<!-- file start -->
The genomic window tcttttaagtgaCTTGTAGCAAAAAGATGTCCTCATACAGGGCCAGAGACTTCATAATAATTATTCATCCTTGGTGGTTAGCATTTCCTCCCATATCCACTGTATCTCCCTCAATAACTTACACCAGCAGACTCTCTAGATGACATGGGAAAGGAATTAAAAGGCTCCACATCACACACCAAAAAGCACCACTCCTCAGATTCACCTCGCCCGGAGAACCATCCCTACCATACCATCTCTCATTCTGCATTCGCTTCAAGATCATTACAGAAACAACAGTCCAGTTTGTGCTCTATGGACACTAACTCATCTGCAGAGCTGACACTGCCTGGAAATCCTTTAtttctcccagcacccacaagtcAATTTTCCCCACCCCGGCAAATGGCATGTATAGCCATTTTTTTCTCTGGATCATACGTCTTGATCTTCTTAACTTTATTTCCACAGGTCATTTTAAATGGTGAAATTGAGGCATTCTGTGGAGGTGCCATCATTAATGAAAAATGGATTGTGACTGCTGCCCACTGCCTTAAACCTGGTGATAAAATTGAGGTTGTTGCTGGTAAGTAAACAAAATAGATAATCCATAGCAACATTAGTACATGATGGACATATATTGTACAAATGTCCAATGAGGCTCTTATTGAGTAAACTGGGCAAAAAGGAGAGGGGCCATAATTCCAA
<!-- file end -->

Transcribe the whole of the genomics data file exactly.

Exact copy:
The genomic window tcttttaagtgaCTTGTAGCAAAAAGATGTCCTCATACAGGGCCAGAGACTTCATAATAATTATTCATCCTTGGTGGTTAGCATTTCCTCCCATATCCACTGTATCTCCCTCAATAACTTACACCAGCAGACTCTCTAGATGACATGGGAAAGGAATTAAAAGGCTCCACATCACACACCAAAAAGCACCACTCCTCAGATTCACCTCGCCCGGAGAACCATCCCTACCATACCATCTCTCATTCTGCATTCGCTTCAAGATCATTACAGAAACAACAGTCCAGTTTGTGCTCTATGGACACTAACTCATCTGCAGAGCTGACACTGCCTGGAAATCCTTTAtttctcccagcacccacaagtcAATTTTCCCCACCCCGGCAAATGGCATGTATAGCCATTTTTTTCTCTGGATCATACGTCTTGATCTTCTTAACTTTATTTCCACAGGTCATTTTAAATGGTGAAATTGAGGCATTCTGTGGAGGTGCCATCATTAATGAAAAATGGATTGTGACTGCTGCCCACTGCCTTAAACCTGGTGATAAAATTGAGGTTGTTGCTGGTAAGTAAACAAAATAGATAATCCATAGCAACATTAGTACATGATGGACATATATTGTACAAATGTCCAATGAGGCTCTTATTGAGTAAACTGGGCAAAAAGGAGAGGGGCCATAATTCCAA